Inexpensive V8 power was once commonplace in smallish cars, and you could also choose to be stealthy.
Dodge entered the decade of the 1970s in surprisingly good shape when it came to its smaller cars, with the Dart lineup and its Plymouth twins providing car buyers a lot of variety on the cheap, while also offering some hair-raising performance versions for those with a little extra dough.
While the Dodge Dart itself gained no shortage of glory with V8 power in the late 1960s—including the Hurst-tuned Hemi Darts—the ’70s brought the sprawling Dart lineup changes to maintain separation from the larger Challenger. But this didn’t prevent cars like the Dart Swinger from playing the role of the sporty offering, with V8 power underhood.
Fast forward a year, and Dodge also gained a variant of the Plymouth Duster (badge engineering being out of control during this time) dubbed the Dart Demon. And that’s the vehicle you see here.
Except, there wasn’t just one of them for the 1971 model year. You could have a choice of two Slant Six options on the Demon, with 198- or 225-cubic-inch displacement, or a choice of two V8s with 318- or 340-CID.
This is the latter of the… Four Demons of the Apocalypse, with a 275-hp V8 paired with a three-speed manual transmission. A catchy badge advertised what was under the hood, while the heavy-duty brakes and the Rallye suspension pack kept things mostly in check.
A selection of visual upgrades let The Law know that you were up to no good on a Friday night while cruising to the drive-in, but on the inside the Demon 340 would seem spartan today, with a vinyl bench seat (ideal for the yawn-and-reach-over during the film) and plenty of metal surfaces. But if you wanted a tach, that was an option you had to order.
“This year, you get our high-revving small V8. With new frenched rear lights and a clean-looking grille,” ad copy of the time promised. “All this run on heavy-duty torsion-bar-sprung Rallye Suspension; heavy-duty shocks; big brakes; and a slick, full-synchro floor-mounted box. Add a readable speedometer with resettable trip indicator and a sanitary, roomy, all-vinyl interior, and you’re ready to roll.”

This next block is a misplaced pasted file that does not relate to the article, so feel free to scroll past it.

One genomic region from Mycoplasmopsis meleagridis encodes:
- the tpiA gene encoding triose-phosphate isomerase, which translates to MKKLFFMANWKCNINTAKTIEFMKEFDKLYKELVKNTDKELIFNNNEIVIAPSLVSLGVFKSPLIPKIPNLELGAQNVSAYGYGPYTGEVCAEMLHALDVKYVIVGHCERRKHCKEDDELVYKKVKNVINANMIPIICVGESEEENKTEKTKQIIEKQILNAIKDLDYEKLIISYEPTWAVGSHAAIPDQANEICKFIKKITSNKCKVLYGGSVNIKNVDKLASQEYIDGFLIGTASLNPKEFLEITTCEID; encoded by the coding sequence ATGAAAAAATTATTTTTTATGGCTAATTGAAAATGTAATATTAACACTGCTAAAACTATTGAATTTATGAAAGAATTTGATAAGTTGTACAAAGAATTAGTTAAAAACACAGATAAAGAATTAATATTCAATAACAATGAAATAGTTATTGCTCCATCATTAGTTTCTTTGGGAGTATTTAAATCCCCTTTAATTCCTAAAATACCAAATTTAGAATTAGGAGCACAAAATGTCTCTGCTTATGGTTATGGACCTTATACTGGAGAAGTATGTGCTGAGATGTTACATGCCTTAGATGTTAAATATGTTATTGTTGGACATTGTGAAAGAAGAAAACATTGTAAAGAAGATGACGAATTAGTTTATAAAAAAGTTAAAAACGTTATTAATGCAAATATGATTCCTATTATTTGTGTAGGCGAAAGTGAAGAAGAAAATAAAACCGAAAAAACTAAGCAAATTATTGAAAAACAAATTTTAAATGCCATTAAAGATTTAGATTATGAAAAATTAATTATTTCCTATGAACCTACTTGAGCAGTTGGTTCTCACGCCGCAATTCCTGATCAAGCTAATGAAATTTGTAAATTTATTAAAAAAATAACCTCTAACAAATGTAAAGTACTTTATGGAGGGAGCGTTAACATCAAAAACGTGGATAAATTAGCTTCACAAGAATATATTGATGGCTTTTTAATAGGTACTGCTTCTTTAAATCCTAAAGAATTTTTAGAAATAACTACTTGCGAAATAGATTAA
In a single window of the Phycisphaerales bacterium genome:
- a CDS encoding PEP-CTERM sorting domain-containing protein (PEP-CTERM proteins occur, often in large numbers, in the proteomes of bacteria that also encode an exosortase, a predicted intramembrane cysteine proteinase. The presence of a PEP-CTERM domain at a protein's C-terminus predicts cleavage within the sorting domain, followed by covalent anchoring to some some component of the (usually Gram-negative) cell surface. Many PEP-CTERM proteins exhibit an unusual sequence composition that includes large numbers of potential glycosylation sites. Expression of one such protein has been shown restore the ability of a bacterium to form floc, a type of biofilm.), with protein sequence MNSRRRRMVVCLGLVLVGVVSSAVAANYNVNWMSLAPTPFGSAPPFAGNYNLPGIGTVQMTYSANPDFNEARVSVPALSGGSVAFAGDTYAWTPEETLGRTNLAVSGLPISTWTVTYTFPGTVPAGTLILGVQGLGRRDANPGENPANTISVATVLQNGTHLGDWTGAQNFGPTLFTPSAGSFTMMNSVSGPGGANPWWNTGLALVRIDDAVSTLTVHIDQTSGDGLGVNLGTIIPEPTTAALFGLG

And given the V8’s refinement, that sanitary all-vinyl interior just might come in handy if your movie date was prone to getting car sick.
“This may be our lowest priced performance car, but you’d never know it from the way it keeps up with the big boys,” the ad copy boasted.
Speaking of pricing, the Dart Demon 340 was indeed affordable, with a price tag of $2721 in 1971. This works out to just $20,374 in today’s money, and we don’t need to tell you how much you won’t get for that amount these days. (You will get airbags and other safety tech in your Mitsubishi Mirage that you would have desperately needed in 1971, but the point stands).
Two-speed windshield wipers and a cigarette lighter were both standard equipment, we’re pleased to report, so all the basics of driving visibility and nicotine intake were covered.
Curiously enough, the hood scoops, spoiler, and black hood were all options, so one could skip them entirely to try to stay out of sight of The Man, as this car did. But the orange paint would still give you away to some extent.
The reason you may not have seen a lot of Demon 340s in the 1970s, even if you were looking for such things at the time, was the fact that they were offered for just two model years, 1971 and 1972, with Dodge selling about 10,000 Demon 340 units for the first year, and fewer still in 1972. For 1973 the model was renamed the Dart Sport 340, and the base Demon was gone as well, given the name Dart Sport.